I’ve been a subscriber to The Economist since the 1970s, but I think we’re going to have to part company. The magazine just keeps getting weirder.
The April 23rd issue had as its theme: “Where did California go wrong?” There was a 1,200-word leading article followed by a 16-page (15-page without the ads), 11,000-word “Special Report.”
So what’s California’s problem? Direct democracy!
Direct democracy in California is … an aberration. It has no safeguards against Madison’s tyranny of the majority. It recognizes no saucer that might cool the passions of the people. Above all, it is not a system intended to contain minority factions. Instead, it encourages special interests to wage war by ballot measure until one lobby prevails and imposes its will on all. Madison and Hamilton would have been horrified.
Among ancillary evils in California’s political system, The Economist finds term limits especially deplorable:
With so little time [i.e. in office: six years in the assembly, eight in the senate] every vote counts as legislators try to repay their debts to the donors who put them in the job and prepare their next career move. They need not worry about a politically convenient vote that has long-term costs because those will be the problem of a different set of legislators.
And of Californians, presumably, if that vote makes the state a worse place to live in. Perhaps the editors of The Economist are assuming that all legislators leave the state when their limited terms are up.
The authors of the Special Report allow that direct democracy can work well:
In Switzerland, whence California imported the idea, the initiative process works well. In some of the other 23 American states that practice some variant, it works better than in others. So the problem is not direct democracy as such …
Well, gee willikers then, what is the problem? Could it have anything to do with the demographic transformation of the state, as so memorably chronicled by Victor Davis Hanson on NRO last December?
Not according to The Economist. Doing a scan of that 11,000-word Special Report in search of Abominable Words, I came up with these counts: “immigration” — 0, “Mexican” — 0, “illegal” — 0, “undocumented” — 0, “border” — 0, “Spanish” — 0, “Latino” — 0, “Hispanic” — 1 (“half of California’s pupils are Hispanic, and 40 percent of those hardly speak English”), “welfare” — 2 (“many Californians have lost their homes, jobs, health care and welfare services, [Governor Jerry] Brown implied” and “it seemed as though cities would have to close parks and counties would have to deny their residents medical and welfare services [i.e. after the 1978 Proposition 13 vote]“), …
This struck me as very strange. I knew of course that The Economist is open-borders libertarian; but 11,000 words on California’s problems with barely a mention of the Mexifornia Factor? Come on.
Some commenters on the magazine’s website were similarly incredulous. I therefore expected that when the following issue of the magazine arrived, there would be at least one reader letter pointing out the anomaly.
No, not a peep. None of the eleven published letters even mentioned the April 23rd California “Special Report.” How very odd.
That following issue (April 30th) did, though, have a leader (1,200 words again) on “What’s wrong with America’s economy?” and an associated feature article (2,700 words) titled “Decline of the working man: Why ever fewer low-skilled American men have jobs.”
So why do they? Because they aren’t sufficiently academic!
American men have let their schooling slide. Those aged between 25 and 34 are less likely to have a degree that 45 to 54-year-olds.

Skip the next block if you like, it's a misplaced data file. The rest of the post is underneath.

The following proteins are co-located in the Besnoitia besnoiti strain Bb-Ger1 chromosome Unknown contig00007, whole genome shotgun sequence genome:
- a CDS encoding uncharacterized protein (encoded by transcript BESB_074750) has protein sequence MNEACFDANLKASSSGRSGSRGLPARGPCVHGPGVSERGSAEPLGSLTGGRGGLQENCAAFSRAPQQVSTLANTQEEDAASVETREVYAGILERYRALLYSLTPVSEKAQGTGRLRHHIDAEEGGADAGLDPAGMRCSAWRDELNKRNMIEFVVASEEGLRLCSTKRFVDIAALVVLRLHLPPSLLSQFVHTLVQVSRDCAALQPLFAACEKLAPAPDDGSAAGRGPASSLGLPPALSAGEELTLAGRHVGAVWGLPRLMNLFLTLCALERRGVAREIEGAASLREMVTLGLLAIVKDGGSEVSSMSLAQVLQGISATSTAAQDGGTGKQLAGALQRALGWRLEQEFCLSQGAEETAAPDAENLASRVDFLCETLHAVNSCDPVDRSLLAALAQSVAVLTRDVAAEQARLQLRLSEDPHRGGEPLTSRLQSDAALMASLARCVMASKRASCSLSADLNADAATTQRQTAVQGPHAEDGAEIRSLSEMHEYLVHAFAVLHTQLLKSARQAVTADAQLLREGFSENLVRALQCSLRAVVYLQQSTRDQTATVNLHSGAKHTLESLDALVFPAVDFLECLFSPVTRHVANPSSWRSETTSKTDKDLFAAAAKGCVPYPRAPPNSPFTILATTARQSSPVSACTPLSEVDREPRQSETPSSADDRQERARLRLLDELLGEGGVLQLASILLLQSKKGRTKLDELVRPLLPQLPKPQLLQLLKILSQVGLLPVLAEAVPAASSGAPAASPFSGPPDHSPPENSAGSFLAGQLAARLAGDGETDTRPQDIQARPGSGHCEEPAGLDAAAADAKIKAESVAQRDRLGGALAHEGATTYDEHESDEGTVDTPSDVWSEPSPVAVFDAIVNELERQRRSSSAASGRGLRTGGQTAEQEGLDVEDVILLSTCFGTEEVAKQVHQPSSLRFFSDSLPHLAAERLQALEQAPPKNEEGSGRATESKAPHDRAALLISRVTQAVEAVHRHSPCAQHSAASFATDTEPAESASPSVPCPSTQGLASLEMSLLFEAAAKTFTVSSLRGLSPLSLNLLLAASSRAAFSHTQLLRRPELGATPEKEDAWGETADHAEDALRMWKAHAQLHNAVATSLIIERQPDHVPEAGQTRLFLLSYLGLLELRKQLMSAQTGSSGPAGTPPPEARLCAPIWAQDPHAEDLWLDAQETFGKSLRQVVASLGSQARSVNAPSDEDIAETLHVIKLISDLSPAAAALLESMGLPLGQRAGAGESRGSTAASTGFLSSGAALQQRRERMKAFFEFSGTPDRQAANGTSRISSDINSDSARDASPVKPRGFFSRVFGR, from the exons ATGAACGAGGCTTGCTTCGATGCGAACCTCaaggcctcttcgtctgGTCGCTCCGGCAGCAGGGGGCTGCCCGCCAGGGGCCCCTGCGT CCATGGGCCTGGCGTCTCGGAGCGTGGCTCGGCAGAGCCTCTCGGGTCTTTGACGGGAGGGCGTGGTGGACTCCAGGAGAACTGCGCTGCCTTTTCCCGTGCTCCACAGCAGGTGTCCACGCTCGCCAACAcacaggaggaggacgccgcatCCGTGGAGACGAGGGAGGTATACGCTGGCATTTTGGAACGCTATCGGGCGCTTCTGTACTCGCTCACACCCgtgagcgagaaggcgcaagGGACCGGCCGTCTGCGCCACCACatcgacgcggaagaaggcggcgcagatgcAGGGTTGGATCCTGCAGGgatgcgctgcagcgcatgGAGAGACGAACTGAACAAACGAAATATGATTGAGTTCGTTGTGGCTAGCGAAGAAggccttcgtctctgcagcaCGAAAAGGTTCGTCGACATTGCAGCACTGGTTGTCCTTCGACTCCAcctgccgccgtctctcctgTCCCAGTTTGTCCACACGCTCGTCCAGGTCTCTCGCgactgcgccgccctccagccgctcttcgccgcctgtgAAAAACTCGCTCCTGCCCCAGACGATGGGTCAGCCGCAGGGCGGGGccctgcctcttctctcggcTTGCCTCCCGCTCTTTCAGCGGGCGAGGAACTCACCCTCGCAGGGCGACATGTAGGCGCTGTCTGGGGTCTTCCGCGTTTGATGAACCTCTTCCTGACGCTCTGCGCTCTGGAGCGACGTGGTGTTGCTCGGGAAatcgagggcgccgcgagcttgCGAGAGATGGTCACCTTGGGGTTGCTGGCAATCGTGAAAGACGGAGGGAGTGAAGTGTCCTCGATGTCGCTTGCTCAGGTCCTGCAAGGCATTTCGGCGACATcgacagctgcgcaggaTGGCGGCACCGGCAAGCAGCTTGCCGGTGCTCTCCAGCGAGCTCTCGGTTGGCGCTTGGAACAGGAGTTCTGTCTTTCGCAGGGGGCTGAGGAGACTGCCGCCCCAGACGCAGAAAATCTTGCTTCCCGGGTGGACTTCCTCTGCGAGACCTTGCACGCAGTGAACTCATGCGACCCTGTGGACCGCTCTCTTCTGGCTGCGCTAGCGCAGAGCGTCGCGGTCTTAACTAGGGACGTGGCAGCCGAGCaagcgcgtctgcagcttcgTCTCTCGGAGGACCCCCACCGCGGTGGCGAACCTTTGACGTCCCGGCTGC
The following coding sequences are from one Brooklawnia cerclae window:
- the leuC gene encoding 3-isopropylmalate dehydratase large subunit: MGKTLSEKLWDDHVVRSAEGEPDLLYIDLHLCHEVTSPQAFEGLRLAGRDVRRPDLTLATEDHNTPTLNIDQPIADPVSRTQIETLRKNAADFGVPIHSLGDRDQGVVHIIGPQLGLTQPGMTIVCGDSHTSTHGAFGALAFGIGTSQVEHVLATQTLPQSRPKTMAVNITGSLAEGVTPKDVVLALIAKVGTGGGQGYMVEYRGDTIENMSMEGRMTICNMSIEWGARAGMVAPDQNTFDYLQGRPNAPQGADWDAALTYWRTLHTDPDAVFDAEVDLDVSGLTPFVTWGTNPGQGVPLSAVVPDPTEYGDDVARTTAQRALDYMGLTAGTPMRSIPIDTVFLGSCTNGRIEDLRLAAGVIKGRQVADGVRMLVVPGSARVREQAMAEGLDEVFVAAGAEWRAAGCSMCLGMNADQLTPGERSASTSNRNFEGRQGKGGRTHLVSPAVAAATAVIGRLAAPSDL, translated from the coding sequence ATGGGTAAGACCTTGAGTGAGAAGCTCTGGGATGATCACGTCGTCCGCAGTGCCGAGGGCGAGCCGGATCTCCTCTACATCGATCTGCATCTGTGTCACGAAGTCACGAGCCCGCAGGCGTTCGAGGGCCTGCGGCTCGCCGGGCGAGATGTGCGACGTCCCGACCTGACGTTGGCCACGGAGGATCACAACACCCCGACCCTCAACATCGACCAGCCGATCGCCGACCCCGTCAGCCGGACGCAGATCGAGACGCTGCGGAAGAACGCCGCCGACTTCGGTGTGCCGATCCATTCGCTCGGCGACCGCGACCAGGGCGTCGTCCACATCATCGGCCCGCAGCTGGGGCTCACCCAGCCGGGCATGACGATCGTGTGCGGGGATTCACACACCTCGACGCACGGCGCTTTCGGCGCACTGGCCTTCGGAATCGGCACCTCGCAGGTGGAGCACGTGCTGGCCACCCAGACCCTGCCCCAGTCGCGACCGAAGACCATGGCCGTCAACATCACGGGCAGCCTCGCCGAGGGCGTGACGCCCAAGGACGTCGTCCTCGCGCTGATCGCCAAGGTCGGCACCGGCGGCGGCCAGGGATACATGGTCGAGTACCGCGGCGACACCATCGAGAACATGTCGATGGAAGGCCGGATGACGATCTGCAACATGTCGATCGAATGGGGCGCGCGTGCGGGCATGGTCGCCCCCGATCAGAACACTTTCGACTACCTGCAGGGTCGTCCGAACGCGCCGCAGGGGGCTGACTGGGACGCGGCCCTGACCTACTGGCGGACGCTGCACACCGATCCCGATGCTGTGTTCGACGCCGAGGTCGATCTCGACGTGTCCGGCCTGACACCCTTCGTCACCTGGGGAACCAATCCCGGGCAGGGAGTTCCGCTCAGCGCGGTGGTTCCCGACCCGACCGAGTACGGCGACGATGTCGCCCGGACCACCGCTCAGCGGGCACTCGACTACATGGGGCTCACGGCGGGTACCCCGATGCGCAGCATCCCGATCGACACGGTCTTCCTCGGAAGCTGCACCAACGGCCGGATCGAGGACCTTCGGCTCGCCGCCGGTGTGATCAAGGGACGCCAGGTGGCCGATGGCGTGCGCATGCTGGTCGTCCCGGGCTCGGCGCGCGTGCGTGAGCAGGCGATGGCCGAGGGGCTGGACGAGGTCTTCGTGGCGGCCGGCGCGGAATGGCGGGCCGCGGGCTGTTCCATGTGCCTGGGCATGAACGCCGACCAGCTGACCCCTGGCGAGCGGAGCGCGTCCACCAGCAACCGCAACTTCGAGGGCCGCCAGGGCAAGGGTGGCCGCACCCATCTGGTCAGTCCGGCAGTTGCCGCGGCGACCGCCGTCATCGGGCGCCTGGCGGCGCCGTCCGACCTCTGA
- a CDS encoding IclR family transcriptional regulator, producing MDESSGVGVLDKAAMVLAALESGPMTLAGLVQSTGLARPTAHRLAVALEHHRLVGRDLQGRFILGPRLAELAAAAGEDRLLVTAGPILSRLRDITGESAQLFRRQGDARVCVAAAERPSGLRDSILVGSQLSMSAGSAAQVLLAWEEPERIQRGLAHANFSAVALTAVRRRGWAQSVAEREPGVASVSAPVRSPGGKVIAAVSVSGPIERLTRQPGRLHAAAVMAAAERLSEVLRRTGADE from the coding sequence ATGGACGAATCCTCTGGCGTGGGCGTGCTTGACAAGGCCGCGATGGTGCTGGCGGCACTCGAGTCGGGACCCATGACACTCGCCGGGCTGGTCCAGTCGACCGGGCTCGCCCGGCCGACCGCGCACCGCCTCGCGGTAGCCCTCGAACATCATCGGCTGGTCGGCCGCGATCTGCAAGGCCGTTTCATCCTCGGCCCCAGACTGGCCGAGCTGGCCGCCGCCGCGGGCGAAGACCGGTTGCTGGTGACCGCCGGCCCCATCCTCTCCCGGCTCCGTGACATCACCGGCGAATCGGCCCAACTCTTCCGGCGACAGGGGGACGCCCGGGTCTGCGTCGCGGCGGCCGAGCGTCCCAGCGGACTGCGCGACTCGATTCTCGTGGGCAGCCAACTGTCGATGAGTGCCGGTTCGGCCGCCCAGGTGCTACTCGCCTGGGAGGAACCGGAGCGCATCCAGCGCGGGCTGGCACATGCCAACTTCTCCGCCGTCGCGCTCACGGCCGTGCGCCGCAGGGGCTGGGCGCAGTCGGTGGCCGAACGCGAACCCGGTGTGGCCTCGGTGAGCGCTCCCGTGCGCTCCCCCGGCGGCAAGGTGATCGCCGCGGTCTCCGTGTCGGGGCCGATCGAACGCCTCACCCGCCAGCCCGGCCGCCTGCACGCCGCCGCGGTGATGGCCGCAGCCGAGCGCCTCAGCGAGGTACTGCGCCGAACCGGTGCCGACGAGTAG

Hit those books, guys! Not enough of you are going to college! (Contra Charles Murray.)
Poor educational performance also interacts perniciously with America’s habit of imprisoning large numbers of young black men.
There’s no reason to put those guys in jail, you see. It’s not as though they’ve done anything wrong. It’s just a peculiar “habit” the U.S.A. has — an irrational cultural practice, like Chinese foot-binding or the Ghost Dance of the Sioux.
Does The Economist ask the questions that come naturally to a great many of us on seeing a headline about why ever fewer low-skilled American men have jobs, viz.: Why, this being the case, do we bring in over a million foreigners for settlement every year, four-fifths of them of working age? Why are most of those new immigrants (two-thirds) admitted on family-reunification grounds, without regard to skills or abilities? Why are the numbers constant year by year, regardless of how well or badly the economy is doing?
New Census Bureau data collected in March of this year show that 13.1 million immigrants (legal and illegal) arrived in the previous 10 years, even though there was a net decline of a million jobs during the decade. In contrast, during the 1990s there was a net growth of 21 million jobs and 12.1 million new immigrants arrived. Despite fundamentally different economic conditions, the level of immigration was remarkably similar for both 10-year periods. [CIS Backgrounder, Nov. 2010]
Why not have a moratorium on legal immigration until the unemployment rate falls below five percent? Along with more vigorous efforts to deny illegal immigrants access to the labor market?
Not a peep from The Economist on any of that. Only: “Better incentives might encourage low-skilled men to return to the labour market. But without better education or training they are likely to be stuck on its bottom rungs …” and “Some favour trade barriers to protect jobs, especially in manufacturing. That would be a mistake …” and “It is a shame that American policymakers have barely considered the problem.”
Yes it is; but in fairness to our policymakers, it isn’t easy for them to consider a problem when one big cause of the problem may not be mentioned in polite society, or in the pages of prestigious economics-oriented news magazines.